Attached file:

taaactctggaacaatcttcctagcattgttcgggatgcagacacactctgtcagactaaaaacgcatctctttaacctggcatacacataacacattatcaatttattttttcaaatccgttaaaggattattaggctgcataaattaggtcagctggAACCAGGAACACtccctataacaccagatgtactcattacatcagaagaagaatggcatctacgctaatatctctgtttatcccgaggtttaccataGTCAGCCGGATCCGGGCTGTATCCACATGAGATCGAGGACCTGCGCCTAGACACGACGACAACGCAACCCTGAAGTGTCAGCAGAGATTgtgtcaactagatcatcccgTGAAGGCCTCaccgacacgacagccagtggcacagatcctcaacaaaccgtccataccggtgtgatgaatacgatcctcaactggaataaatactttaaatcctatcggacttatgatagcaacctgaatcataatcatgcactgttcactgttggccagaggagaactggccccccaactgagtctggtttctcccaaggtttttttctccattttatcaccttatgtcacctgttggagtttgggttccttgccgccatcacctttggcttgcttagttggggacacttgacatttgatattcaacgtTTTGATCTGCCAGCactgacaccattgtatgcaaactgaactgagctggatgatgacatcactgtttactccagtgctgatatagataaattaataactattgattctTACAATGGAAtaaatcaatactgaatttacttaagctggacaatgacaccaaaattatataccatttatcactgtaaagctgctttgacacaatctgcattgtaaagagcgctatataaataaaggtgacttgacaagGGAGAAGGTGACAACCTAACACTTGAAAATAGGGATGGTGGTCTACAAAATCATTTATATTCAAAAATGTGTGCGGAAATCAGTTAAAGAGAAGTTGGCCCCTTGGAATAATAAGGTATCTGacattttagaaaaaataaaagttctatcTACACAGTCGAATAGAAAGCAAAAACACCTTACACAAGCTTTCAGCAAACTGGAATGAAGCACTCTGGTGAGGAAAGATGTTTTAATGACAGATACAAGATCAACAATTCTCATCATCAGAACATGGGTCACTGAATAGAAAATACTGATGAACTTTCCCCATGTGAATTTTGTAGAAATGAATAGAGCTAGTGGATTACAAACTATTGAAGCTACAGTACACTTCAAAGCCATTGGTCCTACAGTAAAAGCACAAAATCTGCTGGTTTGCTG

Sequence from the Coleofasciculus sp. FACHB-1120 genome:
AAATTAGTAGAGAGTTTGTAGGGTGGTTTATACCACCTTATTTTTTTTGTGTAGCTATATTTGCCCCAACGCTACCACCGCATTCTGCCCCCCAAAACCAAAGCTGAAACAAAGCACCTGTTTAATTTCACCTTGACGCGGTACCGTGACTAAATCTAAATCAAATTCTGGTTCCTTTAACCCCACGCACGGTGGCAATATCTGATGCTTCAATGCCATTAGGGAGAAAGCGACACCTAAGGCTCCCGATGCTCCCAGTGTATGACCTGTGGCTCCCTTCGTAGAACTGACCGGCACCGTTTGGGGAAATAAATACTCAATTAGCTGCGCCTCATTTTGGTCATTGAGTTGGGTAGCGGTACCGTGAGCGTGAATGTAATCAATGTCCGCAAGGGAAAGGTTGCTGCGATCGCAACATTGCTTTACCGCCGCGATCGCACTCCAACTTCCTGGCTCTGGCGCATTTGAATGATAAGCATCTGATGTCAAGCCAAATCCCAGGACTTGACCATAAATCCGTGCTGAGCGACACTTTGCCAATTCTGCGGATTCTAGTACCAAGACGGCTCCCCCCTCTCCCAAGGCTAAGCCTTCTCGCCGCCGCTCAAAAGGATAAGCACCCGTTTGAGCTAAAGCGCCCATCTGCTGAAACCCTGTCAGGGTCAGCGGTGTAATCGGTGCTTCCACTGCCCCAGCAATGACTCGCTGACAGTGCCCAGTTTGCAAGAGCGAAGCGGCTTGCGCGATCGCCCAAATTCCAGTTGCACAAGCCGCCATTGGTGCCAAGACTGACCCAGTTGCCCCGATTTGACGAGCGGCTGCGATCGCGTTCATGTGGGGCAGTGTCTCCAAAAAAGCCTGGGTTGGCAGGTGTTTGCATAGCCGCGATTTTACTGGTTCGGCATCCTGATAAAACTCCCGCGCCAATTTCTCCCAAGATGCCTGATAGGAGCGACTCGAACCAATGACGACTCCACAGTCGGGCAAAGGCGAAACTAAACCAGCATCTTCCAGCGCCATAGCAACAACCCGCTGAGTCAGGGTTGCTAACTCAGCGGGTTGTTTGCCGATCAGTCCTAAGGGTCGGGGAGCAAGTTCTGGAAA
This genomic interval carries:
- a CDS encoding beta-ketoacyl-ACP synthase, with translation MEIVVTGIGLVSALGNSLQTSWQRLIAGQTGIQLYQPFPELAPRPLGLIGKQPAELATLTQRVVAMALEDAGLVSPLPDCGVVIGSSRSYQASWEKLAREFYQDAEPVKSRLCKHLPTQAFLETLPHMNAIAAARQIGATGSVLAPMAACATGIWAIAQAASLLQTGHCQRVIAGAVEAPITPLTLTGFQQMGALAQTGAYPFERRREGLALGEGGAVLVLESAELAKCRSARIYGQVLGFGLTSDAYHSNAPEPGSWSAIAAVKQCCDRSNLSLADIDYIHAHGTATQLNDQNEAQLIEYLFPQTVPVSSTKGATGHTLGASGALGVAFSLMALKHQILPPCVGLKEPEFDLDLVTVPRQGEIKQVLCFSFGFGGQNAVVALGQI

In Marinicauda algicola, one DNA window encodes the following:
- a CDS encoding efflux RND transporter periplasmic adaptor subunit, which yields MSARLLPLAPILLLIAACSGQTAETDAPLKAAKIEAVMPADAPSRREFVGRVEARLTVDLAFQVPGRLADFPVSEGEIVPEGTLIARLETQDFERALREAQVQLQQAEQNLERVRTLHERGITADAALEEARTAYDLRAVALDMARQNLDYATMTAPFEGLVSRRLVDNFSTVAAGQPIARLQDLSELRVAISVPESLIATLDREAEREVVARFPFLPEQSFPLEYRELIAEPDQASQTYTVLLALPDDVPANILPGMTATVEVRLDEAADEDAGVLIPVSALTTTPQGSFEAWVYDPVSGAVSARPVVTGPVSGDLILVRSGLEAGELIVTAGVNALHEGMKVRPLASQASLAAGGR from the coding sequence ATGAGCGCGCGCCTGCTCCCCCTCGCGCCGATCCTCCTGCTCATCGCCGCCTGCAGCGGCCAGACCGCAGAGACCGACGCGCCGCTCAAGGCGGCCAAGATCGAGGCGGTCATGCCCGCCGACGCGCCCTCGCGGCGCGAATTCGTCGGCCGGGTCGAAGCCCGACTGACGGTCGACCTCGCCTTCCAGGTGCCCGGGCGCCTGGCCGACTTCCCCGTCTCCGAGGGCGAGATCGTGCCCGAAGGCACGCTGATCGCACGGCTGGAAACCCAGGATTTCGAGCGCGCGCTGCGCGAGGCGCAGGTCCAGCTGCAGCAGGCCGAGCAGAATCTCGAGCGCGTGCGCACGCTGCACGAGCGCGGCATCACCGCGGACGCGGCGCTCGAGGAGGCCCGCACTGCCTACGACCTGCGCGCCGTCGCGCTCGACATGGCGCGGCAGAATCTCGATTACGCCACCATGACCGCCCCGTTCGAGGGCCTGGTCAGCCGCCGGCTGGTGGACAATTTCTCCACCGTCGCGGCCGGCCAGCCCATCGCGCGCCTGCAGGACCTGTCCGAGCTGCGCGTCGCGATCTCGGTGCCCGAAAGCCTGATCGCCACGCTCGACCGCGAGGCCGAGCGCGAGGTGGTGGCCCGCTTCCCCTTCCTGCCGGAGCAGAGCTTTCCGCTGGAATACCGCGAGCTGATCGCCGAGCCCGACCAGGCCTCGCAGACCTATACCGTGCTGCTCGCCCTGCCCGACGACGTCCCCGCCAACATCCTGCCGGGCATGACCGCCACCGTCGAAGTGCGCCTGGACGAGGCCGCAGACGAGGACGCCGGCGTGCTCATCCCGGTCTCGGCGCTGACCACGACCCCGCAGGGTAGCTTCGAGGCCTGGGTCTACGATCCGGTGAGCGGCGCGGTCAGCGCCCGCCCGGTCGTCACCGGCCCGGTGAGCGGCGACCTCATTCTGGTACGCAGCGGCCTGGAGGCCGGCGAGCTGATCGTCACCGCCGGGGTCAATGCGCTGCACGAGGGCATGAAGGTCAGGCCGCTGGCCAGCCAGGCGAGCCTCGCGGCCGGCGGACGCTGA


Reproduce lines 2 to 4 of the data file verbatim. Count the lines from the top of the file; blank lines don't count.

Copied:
Sequence from the Coleofasciculus sp. FACHB-1120 genome:
AAATTAGTAGAGAGTTTGTAGGGTGGTTTATACCACCTTATTTTTTTTGTGTAGCTATATTTGCCCCAACGCTACCACCGCATTCTGCCCCCCAAAACCAAAGCTGAAACAAAGCACCTGTTTAATTTCACCTTGACGCGGTACCGTGACTAAATCTAAATCAAATTCTGGTTCCTTTAACCCCACGCACGGTGGCAATATCTGATGCTTCAATGCCATTAGGGAGAAAGCGACACCTAAGGCTCCCGATGCTCCCAGTGTATGACCTGTGGCTCCCTTCGTAGAACTGACCGGCACCGTTTGGGGAAATAAATACTCAATTAGCTGCGCCTCATTTTGGTCATTGAGTTGGGTAGCGGTACCGTGAGCGTGAATGTAATCAATGTCCGCAAGGGAAAGGTTGCTGCGATCGCAACATTGCTTTACCGCCGCGATCGCACTCCAACTTCCTGGCTCTGGCGCATTTGAATGATAAGCATCTGATGTCAAGCCAAATCCCAGGACTTGACCATAAATCCGTGCTGAGCGACACTTTGCCAATTCTGCGGATTCTAGTACCAAGACGGCTCCCCCCTCTCCCAAGGCTAAGCCTTCTCGCCGCCGCTCAAAAGGATAAGCACCCGTTTGAGCTAAAGCGCCCATCTGCTGAAACCCTGTCAGGGTCAGCGGTGTAATCGGTGCTTCCACTGCCCCAGCAATGACTCGCTGACAGTGCCCAGTTTGCAAGAGCGAAGCGGCTTGCGCGATCGCCCAAATTCCAGTTGCACAAGCCGCCATTGGTGCCAAGACTGACCCAGTTGCCCCGATTTGACGAGCGGCTGCGATCGCGTTCATGTGGGGCAGTGTCTCCAAAAAAGCCTGGGTTGGCAGGTGTTTGCATAGCCGCGATTTTACTGGTTCGGCATCCTGATAAAACTCCCGCGCCAATTTCTCCCAAGATGCCTGATAGGAGCGACTCGAACCAATGACGACTCCACAGTCGGGCAAAGGCGAAACTAAACCAGCATCTTCCAGCGCCATAGCAACAACCCGCTGAGTCAGGGTTGCTAACTCAGCGGGTTGTTTGCCGATCAGTCCTAAGGGTCGGGGAGCAAGTTCTGGAAA
This genomic interval carries: